Many protocols in MP-SPDZ use preprocessing, that is, producing secret shares that are independent of the actual data but help with the computation. Due to the independence, this can be done in batches to save communication rounds and even communication when using homomorphic encryption that works with large vectors such as LWE-based encryption.

Generally, preprocessing is done on demand and per computation threads. On demand means that batches of preprocessing data are computed whenever there is none in storage, and a computation thread is a thread created by control flow instructions such as for_range_multithread().

The exceptions to the general rule are edaBit generation with malicious security and AND triples with malicious security and honest majority, both when using bucket size three. Bucket size three implies batches of over a million to achieve 40-bit statistical security, and in honest-majority binary computation the item size is 64, which makes the actual batch size 64 million triples. In multithreaded programs, the preprocessing is run centrally using the threads as helpers.

The batching means that the cost in terms of time and communication jump whenever another batch is generated. Note that, while some protocols are flexible with the batch size and can thus be controlled using -b, others mandate a batch size, which can be as large as a million.

Separate preprocessing

It is possible to separate out the preprocessing from the input-dependent (“online”) phase. This is done by either option -F or -f on the virtual machines. In both cases, the preprocessing data is read from files, either all data per type from a single file (-F) or one file per thread (-f). The latter allows to use named pipes.

The file name depends on the protocol and the computation domain. It is generally <prefix>/<number of players>-<protocol shorthand>-<domain length>/<preprocessing type>-<protocol shorthand>-P<player number>[-T<thread number>]. For example, the triples for party 1 in SPDZ modulo a 128-bit prime can be found in Player-Data/2-p-128/Triples-p-P1. The protocol shorthand can be found by calling <share type>::type_short(). See Share Types for a description of the share types.

Preprocessing files start with a header describing the protocol and computation domain to avoid errors due to mismatches. The header is as follows:

  • Length to follow (little-endian 8-byte number)

  • Protocol descriptor

  • Domain descriptor

The protocol descriptor is defined by <share type>::type_string(). For SPDZ modulo a prime it is SPDZ gfp.

The domain descriptor depends on the kind of domain:

Modulo a prime

Serialization of the prime

  • Sign bit (0 as 1 byte)

  • Length to follow (little-endian 4-byte number)

  • Prime (big-endian)

Modulo a power of two:

Exponent (little-endian 4-byte number)

  • Storage size in bytes (little-endian 8-byte number). Default is 16.

  • \(n\) (little-endian 4-byte number)

As an example, the following output of hexdump -C describes SPDZ modulo the default 128-bit prime (170141183460469231731687303715885907969):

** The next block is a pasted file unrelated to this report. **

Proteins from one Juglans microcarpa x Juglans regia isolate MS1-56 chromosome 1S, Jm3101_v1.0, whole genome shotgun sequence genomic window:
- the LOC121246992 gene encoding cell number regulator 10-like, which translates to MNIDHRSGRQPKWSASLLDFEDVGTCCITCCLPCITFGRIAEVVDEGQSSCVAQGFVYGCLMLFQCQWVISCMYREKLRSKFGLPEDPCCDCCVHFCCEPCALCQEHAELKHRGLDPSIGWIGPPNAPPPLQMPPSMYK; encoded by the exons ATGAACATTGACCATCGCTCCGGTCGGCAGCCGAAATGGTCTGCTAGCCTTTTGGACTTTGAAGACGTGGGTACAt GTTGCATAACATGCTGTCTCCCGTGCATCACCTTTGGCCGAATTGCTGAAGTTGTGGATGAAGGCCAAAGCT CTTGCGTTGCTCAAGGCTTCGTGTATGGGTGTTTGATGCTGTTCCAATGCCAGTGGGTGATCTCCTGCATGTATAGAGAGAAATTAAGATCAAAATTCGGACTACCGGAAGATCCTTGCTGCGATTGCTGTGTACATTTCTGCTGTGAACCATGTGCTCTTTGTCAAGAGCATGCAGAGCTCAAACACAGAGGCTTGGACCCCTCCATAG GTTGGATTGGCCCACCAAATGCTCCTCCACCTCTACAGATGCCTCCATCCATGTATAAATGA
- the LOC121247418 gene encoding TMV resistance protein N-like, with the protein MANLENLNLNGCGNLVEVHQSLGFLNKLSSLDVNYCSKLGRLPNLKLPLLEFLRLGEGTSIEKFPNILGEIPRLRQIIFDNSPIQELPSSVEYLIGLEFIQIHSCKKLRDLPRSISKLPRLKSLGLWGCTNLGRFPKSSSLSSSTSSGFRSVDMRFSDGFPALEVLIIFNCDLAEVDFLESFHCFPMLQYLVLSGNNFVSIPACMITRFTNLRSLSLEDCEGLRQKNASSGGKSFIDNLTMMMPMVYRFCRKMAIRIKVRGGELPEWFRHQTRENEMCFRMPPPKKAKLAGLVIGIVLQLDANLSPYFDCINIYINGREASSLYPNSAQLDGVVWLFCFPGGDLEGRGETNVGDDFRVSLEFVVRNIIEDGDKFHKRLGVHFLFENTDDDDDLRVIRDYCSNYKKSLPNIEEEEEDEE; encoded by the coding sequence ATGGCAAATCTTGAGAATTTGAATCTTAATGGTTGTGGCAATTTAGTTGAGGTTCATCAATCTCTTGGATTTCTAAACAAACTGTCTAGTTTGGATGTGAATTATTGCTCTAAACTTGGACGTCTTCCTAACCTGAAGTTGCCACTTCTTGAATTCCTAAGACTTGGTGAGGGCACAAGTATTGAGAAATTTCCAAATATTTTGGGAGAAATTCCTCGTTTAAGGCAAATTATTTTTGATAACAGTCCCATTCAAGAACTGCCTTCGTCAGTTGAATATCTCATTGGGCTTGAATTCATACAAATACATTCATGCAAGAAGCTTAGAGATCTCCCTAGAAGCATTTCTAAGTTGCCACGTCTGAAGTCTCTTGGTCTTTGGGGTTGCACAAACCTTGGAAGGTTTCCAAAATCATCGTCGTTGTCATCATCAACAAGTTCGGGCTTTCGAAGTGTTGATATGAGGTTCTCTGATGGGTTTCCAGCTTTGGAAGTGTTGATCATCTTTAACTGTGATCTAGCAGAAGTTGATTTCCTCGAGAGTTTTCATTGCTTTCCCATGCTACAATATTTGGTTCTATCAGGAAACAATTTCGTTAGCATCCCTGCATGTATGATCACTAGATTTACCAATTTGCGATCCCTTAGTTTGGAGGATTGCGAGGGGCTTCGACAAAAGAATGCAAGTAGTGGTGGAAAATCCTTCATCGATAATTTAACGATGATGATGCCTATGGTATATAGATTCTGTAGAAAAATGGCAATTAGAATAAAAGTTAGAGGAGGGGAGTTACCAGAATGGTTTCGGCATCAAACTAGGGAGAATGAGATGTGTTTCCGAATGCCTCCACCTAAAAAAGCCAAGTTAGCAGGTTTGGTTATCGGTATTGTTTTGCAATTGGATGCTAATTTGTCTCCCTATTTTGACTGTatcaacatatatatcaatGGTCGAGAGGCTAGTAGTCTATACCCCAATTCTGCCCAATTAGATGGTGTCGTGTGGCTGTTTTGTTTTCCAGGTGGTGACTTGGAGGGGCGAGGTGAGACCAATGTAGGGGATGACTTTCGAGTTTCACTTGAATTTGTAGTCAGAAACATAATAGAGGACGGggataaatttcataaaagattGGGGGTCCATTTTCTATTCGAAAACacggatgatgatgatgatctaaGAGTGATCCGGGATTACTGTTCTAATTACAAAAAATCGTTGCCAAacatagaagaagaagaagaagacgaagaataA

00000000  1d 00 00 00 00 00 00 00  53 50 44 5a 20 67 66 70  |........SPDZ gfp|
00000010  00 10 00 00 00 80 00 00  00 00 00 00 00 00 00 00  |................|
00000020  00 00 1b 80 01                                    |.....|

The actual data is stored is by simple concatenation. For example, triples are stored as repetitions of a, b, ab, and daBits are stored as repetitions of a, b where a is the arithmetic share and b is the binary share.

For protocols with MAC, the value share is stored before the MAC share.

Values are generally stored in little-endian order. Note the following domain specifics:

Modulo a prime

Values are stored in Montgomery representation with \(R\) being the smallest power of \(2^{64}\) larger than the prime. For example, \(R = 2^{128}\) for a 128-bit prime. Furthermore, the values are stored in the smallest number of 8-byte blocks necessary, all in little-endian order. As an example, consider the default 128-bit prime \(p = 170141183460469231731687303715885907969\). The Montgomery representation of \(x\) is \(xR \bmod p\). For \(x = 1\), this is 170141183460469231731687303715882303487 or 0x7fffffffffffffffffffffffffe47fff in hexadecimal. Using to little-endian, hexdump -C would output the following:

ff 7f e4 ff ff ff ff ff ff ff ff ff ff ff ff 7f
Modulo a power of two:

Values are stored in the smallest number of 8-byte blocks necessary, all in little-endian order, so 1 with a modulus of \(2^{64}\) would result in the following hexdump -C output:

01 00 00 00 00 00 00 00

Values are stored in blocks according to the storage size above, all in little-endian order.

For further details, have a look at Utils/Fake-Offline.cpp, which contains code that generates preprocessing data insecurely for a range of protocols (underlying the binary Fake-Offline.x).

{mascot,cowgear,mal-shamir}-offline.x generate sufficient preprocessing data for a specific high-level program with MASCOT, CowGear, and malicious Shamir secret sharing, respectively.